(Reuters) - When relay teams drop batons and make other costly mistakes, they are usually criticized for lack of practice.
U.S. teams have suffered from a number of high-profile gaffes in recent Olympics and world championships but American great Carl Lewis, who won five global gold medals in the 4x100 meters relay, says practice is not the key.
”Everyone thinks it is about practice,“ Lewis told Reuters. ”It is not about practice, it’s about understanding the system and then doing it in front of a live audience.
“It’s more important to get races than it is to get practice.”
That is one reason the University of Houston coach, along with new U.S. relays coach Orin Richburg, is a strong advocate of expanding top U.S. sprinters’ participation in domestic relays during the American spring.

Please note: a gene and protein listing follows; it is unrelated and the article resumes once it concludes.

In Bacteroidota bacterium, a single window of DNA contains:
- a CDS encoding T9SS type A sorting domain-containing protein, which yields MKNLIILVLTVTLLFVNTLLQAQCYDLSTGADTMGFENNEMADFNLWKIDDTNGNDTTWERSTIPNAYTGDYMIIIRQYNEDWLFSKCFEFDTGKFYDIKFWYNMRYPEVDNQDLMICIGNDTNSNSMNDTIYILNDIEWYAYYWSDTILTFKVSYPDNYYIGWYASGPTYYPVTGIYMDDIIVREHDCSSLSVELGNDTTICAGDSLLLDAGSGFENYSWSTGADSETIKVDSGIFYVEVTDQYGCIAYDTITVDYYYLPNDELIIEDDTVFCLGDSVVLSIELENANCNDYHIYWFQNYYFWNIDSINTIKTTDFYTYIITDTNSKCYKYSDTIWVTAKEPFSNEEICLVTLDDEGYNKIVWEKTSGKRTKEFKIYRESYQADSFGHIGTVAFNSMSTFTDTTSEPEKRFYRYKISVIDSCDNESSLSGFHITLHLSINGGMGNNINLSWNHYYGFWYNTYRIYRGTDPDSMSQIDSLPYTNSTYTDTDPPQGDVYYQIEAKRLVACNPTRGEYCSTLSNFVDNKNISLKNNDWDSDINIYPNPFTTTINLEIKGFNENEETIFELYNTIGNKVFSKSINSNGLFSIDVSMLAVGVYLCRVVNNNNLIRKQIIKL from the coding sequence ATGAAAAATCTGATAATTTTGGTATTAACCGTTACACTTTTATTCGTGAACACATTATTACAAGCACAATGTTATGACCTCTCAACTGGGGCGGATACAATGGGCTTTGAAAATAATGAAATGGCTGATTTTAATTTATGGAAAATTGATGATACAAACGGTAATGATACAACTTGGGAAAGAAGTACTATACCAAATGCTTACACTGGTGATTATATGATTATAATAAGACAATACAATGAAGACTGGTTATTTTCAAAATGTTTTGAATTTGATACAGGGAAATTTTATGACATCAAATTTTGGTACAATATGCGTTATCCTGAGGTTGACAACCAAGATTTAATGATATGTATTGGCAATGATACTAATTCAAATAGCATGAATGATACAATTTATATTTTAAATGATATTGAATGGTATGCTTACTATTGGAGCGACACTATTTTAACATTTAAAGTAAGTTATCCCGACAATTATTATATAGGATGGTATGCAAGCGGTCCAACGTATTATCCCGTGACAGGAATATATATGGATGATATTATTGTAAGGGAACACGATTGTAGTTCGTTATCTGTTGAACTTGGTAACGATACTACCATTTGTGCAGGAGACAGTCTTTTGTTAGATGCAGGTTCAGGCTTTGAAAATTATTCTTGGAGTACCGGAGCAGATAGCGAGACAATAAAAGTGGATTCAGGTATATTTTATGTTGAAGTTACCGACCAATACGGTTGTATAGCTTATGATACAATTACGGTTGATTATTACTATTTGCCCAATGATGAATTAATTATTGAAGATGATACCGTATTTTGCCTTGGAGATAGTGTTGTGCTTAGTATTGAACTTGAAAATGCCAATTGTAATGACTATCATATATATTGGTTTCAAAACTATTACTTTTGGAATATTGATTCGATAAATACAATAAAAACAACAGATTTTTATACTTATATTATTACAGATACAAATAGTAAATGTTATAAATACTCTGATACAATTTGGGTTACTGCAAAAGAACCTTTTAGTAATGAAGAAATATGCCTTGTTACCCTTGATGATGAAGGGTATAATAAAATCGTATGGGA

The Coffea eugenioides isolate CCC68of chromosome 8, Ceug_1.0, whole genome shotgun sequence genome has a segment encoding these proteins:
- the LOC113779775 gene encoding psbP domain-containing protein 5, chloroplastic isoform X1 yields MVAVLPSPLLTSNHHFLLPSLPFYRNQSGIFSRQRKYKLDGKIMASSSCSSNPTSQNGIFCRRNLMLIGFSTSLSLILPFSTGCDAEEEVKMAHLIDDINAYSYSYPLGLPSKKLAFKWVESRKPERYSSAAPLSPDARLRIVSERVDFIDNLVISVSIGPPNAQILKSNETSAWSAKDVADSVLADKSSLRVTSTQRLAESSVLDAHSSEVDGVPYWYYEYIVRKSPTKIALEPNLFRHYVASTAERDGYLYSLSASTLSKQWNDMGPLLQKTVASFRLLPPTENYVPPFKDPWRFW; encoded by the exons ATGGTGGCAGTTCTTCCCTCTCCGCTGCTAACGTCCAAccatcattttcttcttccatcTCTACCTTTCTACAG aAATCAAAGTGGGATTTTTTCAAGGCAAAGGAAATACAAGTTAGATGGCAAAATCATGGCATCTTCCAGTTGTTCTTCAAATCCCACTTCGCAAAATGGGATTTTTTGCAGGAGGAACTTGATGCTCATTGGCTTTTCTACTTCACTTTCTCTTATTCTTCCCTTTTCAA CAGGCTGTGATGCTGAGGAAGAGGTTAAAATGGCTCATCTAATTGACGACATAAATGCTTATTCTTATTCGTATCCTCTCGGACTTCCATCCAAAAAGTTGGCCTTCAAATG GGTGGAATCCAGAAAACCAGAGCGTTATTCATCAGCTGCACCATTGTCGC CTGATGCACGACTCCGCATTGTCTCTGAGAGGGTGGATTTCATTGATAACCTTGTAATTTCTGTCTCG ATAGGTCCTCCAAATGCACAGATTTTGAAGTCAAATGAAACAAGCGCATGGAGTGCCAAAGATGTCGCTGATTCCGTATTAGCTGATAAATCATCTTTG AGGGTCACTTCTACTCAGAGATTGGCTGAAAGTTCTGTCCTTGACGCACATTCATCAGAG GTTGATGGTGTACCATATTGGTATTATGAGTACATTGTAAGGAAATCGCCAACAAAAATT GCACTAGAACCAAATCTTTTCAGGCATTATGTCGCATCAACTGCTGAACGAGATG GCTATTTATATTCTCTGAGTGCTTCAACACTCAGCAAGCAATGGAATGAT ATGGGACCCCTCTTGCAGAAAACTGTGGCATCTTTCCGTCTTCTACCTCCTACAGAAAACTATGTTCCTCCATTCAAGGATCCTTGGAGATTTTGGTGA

“You need to do it in live meets,” said Lewis, whose Houston men’s 4x100m relay team ranks among the nation’s top five.
As the athletes run around the track you will not hear Lewis’s charges call “stick” as they prepare to pass the baton.
“That is too much to listen for,” said Lewis.
”If you are calling stick, then your mind is worrying about something behind you. The race is in front of you.
“We do a blind pass. It’s all designed for the outgoing person to run to a spot and the incoming person to try to beat him to that spot.”
Lewis is no fan either of resting sprinters on U.S. relay teams, changing the order of runners and using alternates in the early rounds of global competitions.
Noting today’s sprinters face fewer rounds than in his day when he said he regularly ran four 100s, four 200s, two days of long jumping and all three relay rounds, Lewis questioned how they can be tired.
”I don’t like it,“ said Lewis. ”Because what they do is (have) every agent screaming to get their kid in to run.
“What it is about is trying to get someone a medal. We should be focused on winning.”
Reporting by Gene Cherry in Salvo, North Carolina, editing by Ed Osmond